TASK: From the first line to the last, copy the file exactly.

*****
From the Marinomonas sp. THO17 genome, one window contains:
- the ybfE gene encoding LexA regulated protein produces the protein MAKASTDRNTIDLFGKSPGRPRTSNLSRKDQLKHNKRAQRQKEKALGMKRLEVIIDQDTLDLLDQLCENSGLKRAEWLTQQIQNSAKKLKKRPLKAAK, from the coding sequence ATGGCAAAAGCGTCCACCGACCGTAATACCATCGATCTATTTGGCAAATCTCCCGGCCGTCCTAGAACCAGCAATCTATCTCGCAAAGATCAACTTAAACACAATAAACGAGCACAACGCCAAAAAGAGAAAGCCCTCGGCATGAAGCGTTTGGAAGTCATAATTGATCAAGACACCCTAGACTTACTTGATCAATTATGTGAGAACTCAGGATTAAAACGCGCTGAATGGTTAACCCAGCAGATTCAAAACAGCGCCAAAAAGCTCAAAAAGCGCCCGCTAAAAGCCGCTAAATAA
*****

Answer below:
From the Marinomonas sp. THO17 genome, one window contains:
- the ybfE gene encoding LexA regulated protein produces the protein MAKASTDRNTIDLFGKSPGRPRTSNLSRKDQLKHNKRAQRQKEKALGMKRLEVIIDQDTLDLLDQLCENSGLKRAEWLTQQIQNSAKKLKKRPLKAAK, from the coding sequence ATGGCAAAAGCGTCCACCGACCGTAATACCATCGATCTATTTGGCAAATCTCCCGGCCGTCCTAGAACCAGCAATCTATCTCGCAAAGATCAACTTAAACACAATAAACGAGCACAACGCCAAAAAGAGAAAGCCCTCGGCATGAAGCGTTTGGAAGTCATAATTGATCAAGACACCCTAGACTTACTTGATCAATTATGTGAGAACTCAGGATTAAAACGCGCTGAATGGTTAACCCAGCAGATTCAAAACAGCGCCAAAAAGCTCAAAAAGCGCCCGCTAAAAGCCGCTAAATAA